Friday, October 20, 2017

A Community Meeting on Small Cell Antennas is this Monday, October 23 from 7-9 p.m.

The County Executive is asking for the community's input regarding a proposed Zoning Text Amendment to revise the County’s zoning code for deployment of small antennas on neighborhood streetlights and lower-height buildings.  Here's the full press release:

The County Executive is requesting public input on a draft Zoning Text Amendment (ZTA) to revise the County’s zoning code to address deployment of small antennas on neighborhood streetlights and lower-height buildings. A community meeting for this input is being held from 7-9 pm on Monday, October 23, 2017 at the Stella B Werner Council Office Building, 100 Maryland Avenue, 3rd Floor Hearing Room Rockville, MD 20850 and will be carried live on County Cable Montgomery, Facebook, and YouTube.
Because wireless technology is evolving, Montgomery County has recently received an unprecedented number of applications to deploy small cell antennas in residential neighborhoods as well as commercial areas around the County. Federal law is clear that Montgomery County cannot pass zoning laws that would have the effect of prohibiting service throughout the County. Therefore, the proposed ZTA is intended to allow providers to provide service while protecting the character of both our residential neighborhoods and commercial areas by regulating how and where these antennas can be placed, and how they should be screened or camouflaged.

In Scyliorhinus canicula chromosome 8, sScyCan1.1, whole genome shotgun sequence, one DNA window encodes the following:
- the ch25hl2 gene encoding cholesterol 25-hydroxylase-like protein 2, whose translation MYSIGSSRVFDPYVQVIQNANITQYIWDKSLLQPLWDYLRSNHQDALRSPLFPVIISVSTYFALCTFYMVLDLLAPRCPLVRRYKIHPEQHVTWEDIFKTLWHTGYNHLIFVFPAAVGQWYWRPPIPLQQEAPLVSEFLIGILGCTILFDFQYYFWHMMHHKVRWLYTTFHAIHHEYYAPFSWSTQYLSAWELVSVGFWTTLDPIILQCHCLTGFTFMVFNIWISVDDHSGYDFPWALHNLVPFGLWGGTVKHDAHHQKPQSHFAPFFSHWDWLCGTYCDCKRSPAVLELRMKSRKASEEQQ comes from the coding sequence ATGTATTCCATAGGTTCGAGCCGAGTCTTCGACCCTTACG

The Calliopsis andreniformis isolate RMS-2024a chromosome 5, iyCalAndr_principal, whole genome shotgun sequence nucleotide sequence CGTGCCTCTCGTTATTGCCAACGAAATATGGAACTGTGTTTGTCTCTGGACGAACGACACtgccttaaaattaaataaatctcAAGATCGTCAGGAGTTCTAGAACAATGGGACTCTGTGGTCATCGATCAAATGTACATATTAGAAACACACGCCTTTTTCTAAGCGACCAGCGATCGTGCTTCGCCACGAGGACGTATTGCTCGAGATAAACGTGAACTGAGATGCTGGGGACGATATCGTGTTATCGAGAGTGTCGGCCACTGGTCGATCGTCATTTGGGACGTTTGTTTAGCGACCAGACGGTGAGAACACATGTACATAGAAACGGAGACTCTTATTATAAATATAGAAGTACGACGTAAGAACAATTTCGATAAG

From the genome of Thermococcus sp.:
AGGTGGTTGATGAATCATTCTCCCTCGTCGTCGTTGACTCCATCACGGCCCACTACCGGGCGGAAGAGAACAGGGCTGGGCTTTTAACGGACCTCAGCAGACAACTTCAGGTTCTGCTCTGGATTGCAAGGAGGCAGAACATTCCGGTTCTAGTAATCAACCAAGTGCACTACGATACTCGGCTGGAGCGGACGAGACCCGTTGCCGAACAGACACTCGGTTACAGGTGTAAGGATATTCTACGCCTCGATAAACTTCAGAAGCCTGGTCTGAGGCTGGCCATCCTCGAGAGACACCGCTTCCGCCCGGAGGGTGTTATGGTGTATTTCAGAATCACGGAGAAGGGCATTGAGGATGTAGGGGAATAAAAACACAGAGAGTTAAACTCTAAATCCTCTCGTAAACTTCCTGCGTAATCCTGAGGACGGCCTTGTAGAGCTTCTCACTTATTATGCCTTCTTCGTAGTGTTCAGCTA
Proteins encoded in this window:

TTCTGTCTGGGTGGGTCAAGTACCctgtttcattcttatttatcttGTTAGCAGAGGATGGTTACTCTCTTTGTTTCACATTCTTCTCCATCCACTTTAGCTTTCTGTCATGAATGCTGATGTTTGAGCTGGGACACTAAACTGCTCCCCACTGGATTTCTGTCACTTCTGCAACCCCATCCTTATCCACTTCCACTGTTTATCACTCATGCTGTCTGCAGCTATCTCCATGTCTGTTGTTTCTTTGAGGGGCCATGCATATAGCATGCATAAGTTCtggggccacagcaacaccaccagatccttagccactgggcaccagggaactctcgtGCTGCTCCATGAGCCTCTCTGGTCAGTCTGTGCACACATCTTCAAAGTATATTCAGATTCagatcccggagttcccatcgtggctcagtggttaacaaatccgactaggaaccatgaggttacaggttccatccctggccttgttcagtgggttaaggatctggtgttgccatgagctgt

The ZTA, an interactive map, and links to submit public comments can be found at www.montgomerycountymd.gov/antennaZTA.
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Release ID: 17-439
Media Contact: Mitsuko Herrara 240-777-2928

Thursday, October 19, 2017

County Council Proclamation Presented to For 3 Sisters for Breast Cancer Awareness Month

Earlier this week, I presented a County Council Proclamation recognizing October as Breast Cancer Awareness month to For 3 Sisters. This grassroots organization is headquartered in Olney, MD and was founded by retired Montgomery County firefighter, Marshall Moneymaker, after he lost his three older sisters to breast cancer. You can watch the Proclamation presentation here.

Wednesday, October 11, 2017

Council Unanimously Approves Legislation on Short-Term Rental Services